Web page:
The vanishing cryovolcanoes of Ceres

Geophysical Research Letters
By: , and 



Ahuna Mons is a 4 km tall mountain on Ceres interpreted as a geologically young cryovolcanic dome. Other possible cryovolcanic features are more ambiguous, implying that cryovolcanism is only a recent phenomenon or that other cryovolcanic structures have been modified beyond easy identification. We test the hypothesis that Cerean cryovolcanic domes viscously relax, precluding ancient domes from recognition. We use numerical models to predict flow velocities of Ahuna Mons to be 10–500 m/Myr, depending upon assumptions about ice content, rheology, grain size, and thermal parameters. Slower flow rates in this range are sufficiently fast to induce extensive relaxation of cryovolcanic structures over 108–109 years, but gradual enough for Ahuna Mons to remain identifiable today. Positive topographic features, including a tholus underlying Ahuna Mons, may represent relaxed cryovolcanic structures. A composition for Ahuna Mons of >40% ice explains the observed distribution of cryovolcanic structures because viscous relaxation renders old cryovolcanoes unrecognizable.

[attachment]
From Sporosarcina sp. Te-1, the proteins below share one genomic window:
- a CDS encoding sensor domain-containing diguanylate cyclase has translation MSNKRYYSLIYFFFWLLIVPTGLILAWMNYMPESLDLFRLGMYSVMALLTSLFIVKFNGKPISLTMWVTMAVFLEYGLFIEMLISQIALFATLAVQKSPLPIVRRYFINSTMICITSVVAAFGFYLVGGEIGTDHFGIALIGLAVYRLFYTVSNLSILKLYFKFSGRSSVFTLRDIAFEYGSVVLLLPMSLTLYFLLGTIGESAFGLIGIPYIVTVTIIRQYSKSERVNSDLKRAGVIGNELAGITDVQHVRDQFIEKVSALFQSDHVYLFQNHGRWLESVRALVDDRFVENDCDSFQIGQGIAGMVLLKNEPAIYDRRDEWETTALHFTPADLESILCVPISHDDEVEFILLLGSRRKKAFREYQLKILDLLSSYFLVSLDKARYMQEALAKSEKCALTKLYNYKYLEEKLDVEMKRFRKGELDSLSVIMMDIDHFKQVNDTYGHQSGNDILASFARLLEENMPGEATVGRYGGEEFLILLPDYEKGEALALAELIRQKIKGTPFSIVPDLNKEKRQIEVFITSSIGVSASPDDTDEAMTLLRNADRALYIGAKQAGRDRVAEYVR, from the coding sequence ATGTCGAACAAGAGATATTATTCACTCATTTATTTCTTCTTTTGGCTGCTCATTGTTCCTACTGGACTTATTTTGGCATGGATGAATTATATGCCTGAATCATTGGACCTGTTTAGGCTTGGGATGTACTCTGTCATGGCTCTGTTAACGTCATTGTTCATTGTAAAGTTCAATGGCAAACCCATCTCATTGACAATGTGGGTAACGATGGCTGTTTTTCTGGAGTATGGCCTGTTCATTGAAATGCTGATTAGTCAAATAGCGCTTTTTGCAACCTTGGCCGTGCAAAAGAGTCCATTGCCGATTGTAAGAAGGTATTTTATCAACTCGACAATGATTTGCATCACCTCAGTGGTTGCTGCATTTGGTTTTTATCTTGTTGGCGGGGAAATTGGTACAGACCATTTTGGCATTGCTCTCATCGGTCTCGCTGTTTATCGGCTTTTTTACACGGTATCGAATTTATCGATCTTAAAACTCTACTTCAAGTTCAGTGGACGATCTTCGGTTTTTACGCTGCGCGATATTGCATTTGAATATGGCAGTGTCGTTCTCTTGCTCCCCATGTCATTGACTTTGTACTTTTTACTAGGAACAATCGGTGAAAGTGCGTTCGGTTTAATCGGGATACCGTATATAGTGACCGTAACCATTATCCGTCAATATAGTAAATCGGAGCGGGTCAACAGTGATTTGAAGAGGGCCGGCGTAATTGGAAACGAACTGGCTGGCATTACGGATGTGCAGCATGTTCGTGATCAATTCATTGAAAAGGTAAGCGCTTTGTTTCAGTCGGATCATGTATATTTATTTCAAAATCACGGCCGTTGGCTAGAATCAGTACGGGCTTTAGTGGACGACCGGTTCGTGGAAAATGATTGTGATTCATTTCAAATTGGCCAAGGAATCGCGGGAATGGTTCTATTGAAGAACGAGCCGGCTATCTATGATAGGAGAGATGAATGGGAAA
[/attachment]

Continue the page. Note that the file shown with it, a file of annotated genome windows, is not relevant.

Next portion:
Publication type Article
Publication Subtype Journal Article
Title The vanishing cryovolcanoes of Ceres
Series title Geophysical Research Letters
DOI 10.1002/2016GL072319
Volume 44
Issue 3
Year Published 2017
Language English
Publisher AGU
Contributing office(s) Astrogeology Science Center
Description 8 p.
First page 1243
Last page 1250
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